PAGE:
Race Report and Profile: Alexa Laidlaw and Hilary Matheson
When: March 28, 2015
Where: Benson State Recreation Area, Oregon US
Elevation Gain: about 12000' feet of gain
Time limit: 16 hrs
Full race results: (here)
Alexa finished: 12:56:09 (9th female)
Hilary finished: 14:12:34 (18th female)
Alexa finished: 12:56:09 (9th female)
Hilary finished: 14:12:34 (18th female)
Years trail running: 1.5
Favourite trail race: Gorge Waterfalls 100K
Best result: 4:57:22 Oregon Coast 50K (2014)
Worst decision made in a race: Not looking at the Sun Mountain 50K course profile. I saved nothing for the last climb and found it emotionally and physically devastating. Good lesson though.
Favourite aid station food: Trail Butter! Espresso flavour – so good!
Three things I’d never race without: Morning coffee, SportShield, and a strong belief I can achieve my race goals
Go-to recovery treat: no alarm clocks the next morning
Favourite trail to train on: Mt Fromme. Up Mountain Highway and down the various mountain bike trails, to work on extended uphill running and technical descents (both weaknesses for me)
Average weekly mileage: around 80K
Something most people don’t know: I grew up traveling the trails by horseback rather than by foot
|Coach Gary, Racer Hilary, Pacer Brice|
Years trail running: 2
Favourite trail race: Squamish 50K
Best result: Beacon Rock 50K (5th GP, 2nd age group)
Worst decision made in a race: Not pulling over to deal with blisters and having to run the next 40K with them consuming half of my feet
Favourite aid station food: Coca-cola and Gummie Bears
Three things I’d never race without: hydration pack, bandaids, nut butter
Go-to recovery treat: an entire pizza the day after
Favourite trail to train on: Mt. Fromme (esp. Seventh Secret, Ladies Only)
Average weekly running time: 10-14hours
Coach: Gary Robbins and Eric Carter of Ridgeline Coaching Services
Something most people don’t know: I sing – metal band, jazz ensembles, acapella group, and I'm with the Good Noise Vancouver Gospel Choir
Chloé: Alexa, you’ve ran ridiculous ultra distances as adventures runs in the past, why did you pick Gorge as your first 100K race?
Alexa: First, you can’t go wrong with a Rainshadow Running event. Their courses are beautiful, challenging, with such an amazing community. That crew really does something special, and I love being a part of it. I knew that the course was incredibly scenic with spectacular waterfalls and lush forests, worth spending a 100 kilometers on. I was also drawn to the race’s reputation of being very tough and sneaky. This race would give me the test I was looking for.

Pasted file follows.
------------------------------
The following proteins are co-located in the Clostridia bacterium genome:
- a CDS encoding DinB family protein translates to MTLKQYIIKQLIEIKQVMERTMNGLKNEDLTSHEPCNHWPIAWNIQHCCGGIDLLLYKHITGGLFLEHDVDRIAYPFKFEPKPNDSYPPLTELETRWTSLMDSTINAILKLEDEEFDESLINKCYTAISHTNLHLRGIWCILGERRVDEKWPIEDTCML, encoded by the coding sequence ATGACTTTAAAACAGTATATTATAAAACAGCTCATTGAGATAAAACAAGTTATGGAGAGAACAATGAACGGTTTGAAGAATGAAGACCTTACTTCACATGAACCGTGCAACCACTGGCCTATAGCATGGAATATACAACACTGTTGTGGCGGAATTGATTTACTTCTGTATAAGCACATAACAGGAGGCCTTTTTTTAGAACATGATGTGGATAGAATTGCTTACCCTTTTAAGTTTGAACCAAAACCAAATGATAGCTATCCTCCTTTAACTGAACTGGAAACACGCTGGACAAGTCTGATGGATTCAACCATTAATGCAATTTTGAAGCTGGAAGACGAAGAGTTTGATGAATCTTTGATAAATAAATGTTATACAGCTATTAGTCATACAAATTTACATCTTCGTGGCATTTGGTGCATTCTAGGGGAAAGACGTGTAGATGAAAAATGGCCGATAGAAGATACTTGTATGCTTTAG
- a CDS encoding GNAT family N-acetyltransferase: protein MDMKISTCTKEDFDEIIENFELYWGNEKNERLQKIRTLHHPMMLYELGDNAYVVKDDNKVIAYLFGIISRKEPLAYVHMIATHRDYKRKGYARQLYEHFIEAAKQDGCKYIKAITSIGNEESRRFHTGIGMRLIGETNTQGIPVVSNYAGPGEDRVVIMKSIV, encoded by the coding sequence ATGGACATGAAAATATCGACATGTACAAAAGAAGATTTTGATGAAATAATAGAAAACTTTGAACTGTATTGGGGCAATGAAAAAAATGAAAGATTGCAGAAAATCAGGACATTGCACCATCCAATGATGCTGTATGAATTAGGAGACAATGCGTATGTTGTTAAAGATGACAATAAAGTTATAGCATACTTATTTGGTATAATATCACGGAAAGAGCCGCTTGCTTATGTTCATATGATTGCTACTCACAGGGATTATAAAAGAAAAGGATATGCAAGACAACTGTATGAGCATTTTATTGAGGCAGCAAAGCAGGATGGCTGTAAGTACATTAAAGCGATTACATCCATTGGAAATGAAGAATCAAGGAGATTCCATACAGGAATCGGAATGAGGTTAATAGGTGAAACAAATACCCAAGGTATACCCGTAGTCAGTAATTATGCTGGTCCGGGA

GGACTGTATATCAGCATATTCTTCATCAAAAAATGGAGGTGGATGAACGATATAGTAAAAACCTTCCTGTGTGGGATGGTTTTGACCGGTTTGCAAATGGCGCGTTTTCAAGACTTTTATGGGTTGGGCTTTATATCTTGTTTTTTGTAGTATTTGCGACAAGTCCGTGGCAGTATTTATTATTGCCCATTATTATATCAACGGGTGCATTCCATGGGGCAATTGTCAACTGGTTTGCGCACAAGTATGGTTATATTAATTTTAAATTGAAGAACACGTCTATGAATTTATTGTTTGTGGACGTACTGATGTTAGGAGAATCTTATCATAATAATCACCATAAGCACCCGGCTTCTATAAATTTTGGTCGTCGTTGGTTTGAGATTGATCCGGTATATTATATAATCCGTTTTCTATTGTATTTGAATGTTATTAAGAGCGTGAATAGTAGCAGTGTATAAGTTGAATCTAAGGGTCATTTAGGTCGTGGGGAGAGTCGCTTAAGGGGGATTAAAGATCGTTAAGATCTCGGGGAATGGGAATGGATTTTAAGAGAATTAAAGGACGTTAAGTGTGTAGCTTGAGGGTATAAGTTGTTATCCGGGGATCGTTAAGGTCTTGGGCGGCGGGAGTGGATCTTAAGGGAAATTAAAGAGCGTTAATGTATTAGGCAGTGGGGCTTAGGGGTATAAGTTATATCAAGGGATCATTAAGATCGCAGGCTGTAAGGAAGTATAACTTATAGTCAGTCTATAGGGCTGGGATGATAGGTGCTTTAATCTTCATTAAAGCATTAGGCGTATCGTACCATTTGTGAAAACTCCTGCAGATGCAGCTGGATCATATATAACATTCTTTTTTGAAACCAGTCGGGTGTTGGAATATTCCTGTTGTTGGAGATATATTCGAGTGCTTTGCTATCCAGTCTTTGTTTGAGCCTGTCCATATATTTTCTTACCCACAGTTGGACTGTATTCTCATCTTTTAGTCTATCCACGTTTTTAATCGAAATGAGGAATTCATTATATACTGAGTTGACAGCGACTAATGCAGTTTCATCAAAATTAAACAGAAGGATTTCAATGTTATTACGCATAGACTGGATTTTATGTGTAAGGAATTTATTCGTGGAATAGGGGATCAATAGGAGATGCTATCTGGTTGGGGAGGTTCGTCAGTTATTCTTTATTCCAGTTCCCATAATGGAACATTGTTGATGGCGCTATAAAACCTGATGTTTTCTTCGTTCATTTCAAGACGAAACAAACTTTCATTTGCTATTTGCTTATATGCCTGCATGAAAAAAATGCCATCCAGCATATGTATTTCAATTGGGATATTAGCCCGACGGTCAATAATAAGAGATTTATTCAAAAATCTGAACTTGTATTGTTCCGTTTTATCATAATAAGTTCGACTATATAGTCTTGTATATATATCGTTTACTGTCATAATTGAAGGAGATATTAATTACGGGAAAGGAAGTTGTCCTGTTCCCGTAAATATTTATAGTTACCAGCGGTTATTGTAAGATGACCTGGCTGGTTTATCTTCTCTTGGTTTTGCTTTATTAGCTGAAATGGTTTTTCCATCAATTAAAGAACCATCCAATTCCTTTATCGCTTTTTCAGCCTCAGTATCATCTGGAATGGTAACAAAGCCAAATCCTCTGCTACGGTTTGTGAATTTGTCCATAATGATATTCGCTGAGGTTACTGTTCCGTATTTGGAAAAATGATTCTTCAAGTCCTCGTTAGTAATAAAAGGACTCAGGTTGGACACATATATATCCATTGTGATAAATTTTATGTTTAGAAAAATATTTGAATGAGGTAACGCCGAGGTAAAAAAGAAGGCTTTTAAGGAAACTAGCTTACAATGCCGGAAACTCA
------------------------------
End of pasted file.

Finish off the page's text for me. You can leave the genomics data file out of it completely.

The timing was perfect. I’m signed up for Fat Dog 120 in August, and an early season 100K would put me in a good place physically and mentally in my training. It was good to test the waters early, give me enough recovery time if I got injured during this race.
|Alexa coming into the Wyeth aid station, at the 50K point|
Chloé: How about you Hilary, why was Gorge your first choice for a 100K race?
Hilary: I fell in love with the course last year during the 50k, plus I can’t get enough of Rainshadow Running’s races. I’m not normally a fan of an out and back course but in this particular case it appealed to me. It seemed like it would be a mental boost getting to the half way mark and know exactly what to be facing on the way back.
Chloé: ... what was your main goal, and how did you plan for this race?
My primary goal was to finish. The cut off time was not exactly generous, so after consulting with Gary, I decided to take the early start. There was no real doubt that I would finish under 16 hours, but really didn’t want to think about cut offs at all during my run.
In my pre-race planning, I may have broken a couple of the cardinal “thou shalt not” rules, but only after careful consideration, with backups for my backup plan in case something went wrong (I have learned a few things after nine 50Ks and a 50miler).